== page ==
Dress Diaries: Civil War Gown (McCall's 5132)

This is one of those projects that kept getting set on the back burner in favor of something else, so it took forever. I started in 2007, with my husband's Union Army Uniform. I finished the last detail in May 2010. Not exactly a shining example of speedy seamstressing, but at least it's done.

Civil War Union Army Uniform Southern Belle Costume Civil War Wedding Gown Costume Corset

Chemise - Corset - Drawers (Bloomers) - Crinoline (Hoop Skirt)- Gown Skirt - Gown Bodice - Gown Sleeves

Chemise (Simplicity 9769).

June 21, 2008. The chemise would have been worn under the corset in order to keep the corset clean and nice-looking. (I guess it was a pain to wash a corset, even back then.)

The lady at Farthingale's says this is a "complex garment." She said it took about 10 hours of sewing time, which was pretty accurate for me (although I made one bonehead mistake and had to do some ripping which wasted twenty minutes or so). There are neck gussets and underarm gussets which were not as much of a pain as I expected. I left off most of the trim due to my aversion to excessive lace, and I used button holes for the front closure instead of making the little loops. I'm still really excited about my buttonholing ability as discovered via Simplicity 4244.

I learned how to flat fell a seam! Very easy, actually. Again, something I anticipated would be more difficult than it actually was.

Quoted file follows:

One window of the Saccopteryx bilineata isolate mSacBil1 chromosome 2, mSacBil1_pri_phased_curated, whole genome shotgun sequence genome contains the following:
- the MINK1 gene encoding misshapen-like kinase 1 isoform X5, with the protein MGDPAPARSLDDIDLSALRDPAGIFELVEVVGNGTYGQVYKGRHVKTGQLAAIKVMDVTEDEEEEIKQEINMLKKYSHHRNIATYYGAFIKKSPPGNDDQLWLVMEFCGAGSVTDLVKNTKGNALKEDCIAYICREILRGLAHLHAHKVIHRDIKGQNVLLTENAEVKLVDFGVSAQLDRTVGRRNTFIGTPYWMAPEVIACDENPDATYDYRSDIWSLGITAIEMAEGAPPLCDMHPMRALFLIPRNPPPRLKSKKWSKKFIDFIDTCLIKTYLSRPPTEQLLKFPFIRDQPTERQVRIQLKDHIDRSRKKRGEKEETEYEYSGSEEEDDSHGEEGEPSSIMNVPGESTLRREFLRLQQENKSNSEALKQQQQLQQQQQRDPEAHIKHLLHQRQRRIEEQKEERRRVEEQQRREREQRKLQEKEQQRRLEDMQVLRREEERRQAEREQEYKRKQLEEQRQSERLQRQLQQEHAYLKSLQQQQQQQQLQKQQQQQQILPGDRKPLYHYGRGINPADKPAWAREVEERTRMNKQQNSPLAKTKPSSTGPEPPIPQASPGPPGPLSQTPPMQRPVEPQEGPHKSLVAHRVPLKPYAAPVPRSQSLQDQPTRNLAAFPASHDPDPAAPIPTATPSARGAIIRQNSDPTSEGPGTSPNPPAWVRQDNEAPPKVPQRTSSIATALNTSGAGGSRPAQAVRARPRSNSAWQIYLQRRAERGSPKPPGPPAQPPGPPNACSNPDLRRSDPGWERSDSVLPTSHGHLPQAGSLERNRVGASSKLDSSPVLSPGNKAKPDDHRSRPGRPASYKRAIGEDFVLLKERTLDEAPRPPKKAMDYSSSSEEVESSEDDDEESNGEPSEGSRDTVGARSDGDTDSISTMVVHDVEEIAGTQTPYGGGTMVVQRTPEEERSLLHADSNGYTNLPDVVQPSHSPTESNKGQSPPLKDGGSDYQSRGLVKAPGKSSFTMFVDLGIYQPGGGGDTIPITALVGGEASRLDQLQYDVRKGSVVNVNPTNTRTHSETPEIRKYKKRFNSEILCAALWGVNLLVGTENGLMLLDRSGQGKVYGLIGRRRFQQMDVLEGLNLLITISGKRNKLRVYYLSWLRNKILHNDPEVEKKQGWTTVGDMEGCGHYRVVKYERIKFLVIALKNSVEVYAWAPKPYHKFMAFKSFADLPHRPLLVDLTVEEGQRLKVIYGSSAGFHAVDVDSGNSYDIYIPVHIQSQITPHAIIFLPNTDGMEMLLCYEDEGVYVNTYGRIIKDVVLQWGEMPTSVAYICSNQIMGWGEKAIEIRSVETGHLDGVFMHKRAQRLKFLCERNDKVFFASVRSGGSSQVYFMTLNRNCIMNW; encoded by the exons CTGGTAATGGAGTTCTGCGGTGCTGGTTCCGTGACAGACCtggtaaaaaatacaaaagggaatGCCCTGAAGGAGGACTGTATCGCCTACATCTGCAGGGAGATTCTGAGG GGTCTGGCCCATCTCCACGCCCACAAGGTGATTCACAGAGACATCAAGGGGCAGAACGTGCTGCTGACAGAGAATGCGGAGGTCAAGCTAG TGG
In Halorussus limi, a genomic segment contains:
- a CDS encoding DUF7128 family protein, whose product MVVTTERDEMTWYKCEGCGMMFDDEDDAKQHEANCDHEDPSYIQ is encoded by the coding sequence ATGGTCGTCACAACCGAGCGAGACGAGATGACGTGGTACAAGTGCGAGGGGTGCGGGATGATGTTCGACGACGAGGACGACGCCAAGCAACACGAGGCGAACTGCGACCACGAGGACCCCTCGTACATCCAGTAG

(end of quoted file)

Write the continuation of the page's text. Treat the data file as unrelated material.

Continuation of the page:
Simplicity 9769 (Chemise)
ABOVE: Me in the chemise in my back yard. (Scandalous, really, like going outside in your bra.)

Simplicity 9769 (Chemise)
ABOVE: The chemise laid out on my bedroom floor.

Corset (Simplicity 9769).

Making the corset for this costume took me five attempts. I have a separate dress diary for the corset.

Crinoline (eBay)

October 10, 2008. I had originally purchased Simplicity 9764 in order to make the petticoat and crinoline (hoop skirt) for this costume, but when I started researching the cost of the materials for the crinoline I realized it would cost me nearly $85 in materials alone (hoop steel is really expensive). So instead, I bought a less historically accurate one on eBay for $26 (including shipping).

Civil War Costume Corset Chemise Crinoline

Gown: Skirt (McCall's 5132)

September 16 - 19, 2009. I used off-white unbleached muslin in order to get a semi-historical look without spending a fortune (the muslin is only about $1.99/yard and if you time it right you can use coupons to get it 1/2 off at Joann's). The skirt was very easy to construct. Don't underestimate how long it will take to hem it, though - there are THREE different layers to hem on this garment. (Skirt, lining, and ruffle.)

I did have an issue with the Step where the instructions tell you to sew the lining to the skirt (16 and 17). They incorrectly state to sew the pieces right side together - clearly, if you sew them right side together the top layer of the skirt will be inside out! Between the issues I had with the Yankee uniform, and the bonehead typos in this pattern, I think I will probably avoid using McCall's in future. If only they would hire more proofreaders...

Civil War Wedding Gown Costume Skirt

I can't decide if this skirt looks like it requires a petticoat underneath it - the crinoline I purchased has so many layers of tulle that I think the extra petticoat may be unnecessary. Plus, I used a very stiff off-white muslin, and it seems to be standing out enough that you can't see the bones in the hoop skirt. (I know it needs to be ironed; that's not the crinoline's fault... that's just me being lazy...)